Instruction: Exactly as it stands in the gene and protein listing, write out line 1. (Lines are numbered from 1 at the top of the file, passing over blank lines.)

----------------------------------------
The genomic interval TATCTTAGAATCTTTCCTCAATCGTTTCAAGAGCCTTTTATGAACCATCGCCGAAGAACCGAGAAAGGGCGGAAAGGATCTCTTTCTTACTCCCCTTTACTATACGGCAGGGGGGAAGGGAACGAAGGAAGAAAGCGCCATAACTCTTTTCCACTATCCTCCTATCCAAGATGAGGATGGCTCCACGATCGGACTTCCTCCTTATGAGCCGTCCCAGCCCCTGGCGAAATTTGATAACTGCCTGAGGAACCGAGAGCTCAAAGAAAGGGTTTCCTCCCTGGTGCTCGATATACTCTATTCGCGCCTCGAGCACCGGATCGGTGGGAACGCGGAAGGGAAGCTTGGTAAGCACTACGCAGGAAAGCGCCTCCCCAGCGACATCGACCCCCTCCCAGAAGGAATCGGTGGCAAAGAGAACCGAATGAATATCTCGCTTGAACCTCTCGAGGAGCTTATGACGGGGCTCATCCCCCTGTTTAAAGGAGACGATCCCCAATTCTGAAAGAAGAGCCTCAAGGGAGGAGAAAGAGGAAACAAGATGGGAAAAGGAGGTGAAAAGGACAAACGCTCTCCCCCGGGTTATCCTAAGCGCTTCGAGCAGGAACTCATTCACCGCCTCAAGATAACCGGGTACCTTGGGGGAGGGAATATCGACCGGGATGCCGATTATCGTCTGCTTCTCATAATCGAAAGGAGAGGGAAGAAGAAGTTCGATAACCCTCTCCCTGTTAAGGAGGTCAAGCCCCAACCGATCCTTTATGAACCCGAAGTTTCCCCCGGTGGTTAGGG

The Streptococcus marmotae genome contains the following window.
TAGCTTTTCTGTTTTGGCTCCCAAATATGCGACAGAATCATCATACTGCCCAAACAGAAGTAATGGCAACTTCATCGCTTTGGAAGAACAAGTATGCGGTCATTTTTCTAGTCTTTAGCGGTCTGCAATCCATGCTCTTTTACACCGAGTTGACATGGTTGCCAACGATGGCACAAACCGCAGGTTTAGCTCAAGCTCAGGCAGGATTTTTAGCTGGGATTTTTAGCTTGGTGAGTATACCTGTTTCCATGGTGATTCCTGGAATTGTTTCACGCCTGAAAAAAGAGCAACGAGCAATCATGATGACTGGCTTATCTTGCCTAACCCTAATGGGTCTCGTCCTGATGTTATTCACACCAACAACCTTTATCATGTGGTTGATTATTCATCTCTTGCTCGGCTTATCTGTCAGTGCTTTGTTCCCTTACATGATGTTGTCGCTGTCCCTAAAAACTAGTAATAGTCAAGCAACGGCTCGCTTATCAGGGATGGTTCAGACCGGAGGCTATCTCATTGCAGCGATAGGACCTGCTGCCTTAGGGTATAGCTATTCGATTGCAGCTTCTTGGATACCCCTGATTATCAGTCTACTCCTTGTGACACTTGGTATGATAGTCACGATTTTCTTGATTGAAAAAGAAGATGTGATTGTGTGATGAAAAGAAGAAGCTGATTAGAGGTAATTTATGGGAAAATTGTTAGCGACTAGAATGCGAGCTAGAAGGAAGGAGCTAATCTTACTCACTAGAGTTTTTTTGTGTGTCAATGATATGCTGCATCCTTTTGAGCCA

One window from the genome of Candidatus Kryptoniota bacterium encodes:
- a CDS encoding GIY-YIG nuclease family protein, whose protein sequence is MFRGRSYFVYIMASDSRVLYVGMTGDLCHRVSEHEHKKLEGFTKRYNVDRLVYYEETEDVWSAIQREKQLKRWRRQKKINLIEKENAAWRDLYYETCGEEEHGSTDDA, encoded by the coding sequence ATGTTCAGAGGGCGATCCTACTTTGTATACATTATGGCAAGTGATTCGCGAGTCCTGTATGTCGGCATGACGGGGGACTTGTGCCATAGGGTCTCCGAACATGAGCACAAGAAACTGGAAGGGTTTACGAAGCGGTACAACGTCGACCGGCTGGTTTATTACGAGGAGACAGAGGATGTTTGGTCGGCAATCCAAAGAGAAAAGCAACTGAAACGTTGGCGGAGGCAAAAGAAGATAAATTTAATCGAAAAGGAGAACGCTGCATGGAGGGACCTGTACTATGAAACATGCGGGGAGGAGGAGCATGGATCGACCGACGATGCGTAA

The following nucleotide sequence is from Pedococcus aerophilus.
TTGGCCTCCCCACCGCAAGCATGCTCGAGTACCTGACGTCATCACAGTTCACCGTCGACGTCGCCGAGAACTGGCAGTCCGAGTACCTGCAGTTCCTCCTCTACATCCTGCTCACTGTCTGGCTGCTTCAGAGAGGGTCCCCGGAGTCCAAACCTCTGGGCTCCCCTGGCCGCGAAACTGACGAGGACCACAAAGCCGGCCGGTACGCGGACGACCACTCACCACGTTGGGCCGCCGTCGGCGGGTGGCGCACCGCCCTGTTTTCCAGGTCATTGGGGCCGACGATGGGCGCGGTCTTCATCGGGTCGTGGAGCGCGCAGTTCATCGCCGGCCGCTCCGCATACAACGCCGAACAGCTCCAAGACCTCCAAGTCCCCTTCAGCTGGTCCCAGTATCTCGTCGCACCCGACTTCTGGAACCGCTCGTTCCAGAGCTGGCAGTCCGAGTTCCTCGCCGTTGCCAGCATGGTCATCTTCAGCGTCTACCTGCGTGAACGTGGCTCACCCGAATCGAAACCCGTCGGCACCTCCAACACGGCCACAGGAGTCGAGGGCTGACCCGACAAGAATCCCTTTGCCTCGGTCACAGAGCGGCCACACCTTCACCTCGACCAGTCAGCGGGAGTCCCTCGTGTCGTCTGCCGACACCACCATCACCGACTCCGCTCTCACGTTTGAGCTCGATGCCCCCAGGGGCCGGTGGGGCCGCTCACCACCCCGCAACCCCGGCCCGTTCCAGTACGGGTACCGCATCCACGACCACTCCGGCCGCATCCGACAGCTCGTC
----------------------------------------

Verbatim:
The genomic interval TATCTTAGAATCTTTCCTCAATCGTTTCAAGAGCCTTTTATGAACCATCGCCGAAGAACCGAGAAAGGGCGGAAAGGATCTCTTTCTTACTCCCCTTTACTATACGGCAGGGGGGAAGGGAACGAAGGAAGAAAGCGCCATAACTCTTTTCCACTATCCTCCTATCCAAGATGAGGATGGCTCCACGATCGGACTTCCTCCTTATGAGCCGTCCCAGCCCCTGGCGAAATTTGATAACTGCCTGAGGAACCGAGAGCTCAAAGAAAGGGTTTCCTCCCTGGTGCTCGATATACTCTATTCGCGCCTCGAGCACCGGATCGGTGGGAACGCGGAAGGGAAGCTTGGTAAGCACTACGCAGGAAAGCGCCTCCCCAGCGACATCGACCCCCTCCCAGAAGGAATCGGTGGCAAAGAGAACCGAATGAATATCTCGCTTGAACCTCTCGAGGAGCTTATGACGGGGCTCATCCCCCTGTTTAAAGGAGACGATCCCCAATTCTGAAAGAAGAGCCTCAAGGGAGGAGAAAGAGGAAACAAGATGGGAAAAGGAGGTGAAAAGGACAAACGCTCTCCCCCGGGTTATCCTAAGCGCTTCGAGCAGGAACTCATTCACCGCCTCAAGATAACCGGGTACCTTGGGGGAGGGAATATCGACCGGGATGCCGATTATCGTCTGCTTCTCATAATCGAAAGGAGAGGGAAGAAGAAGTTCGATAACCCTCTCCCTGTTAAGGAGGTCAAGCCCCAACCGATCCTTTATGAACCCGAAGTTTCCCCCGGTGGTTAGGG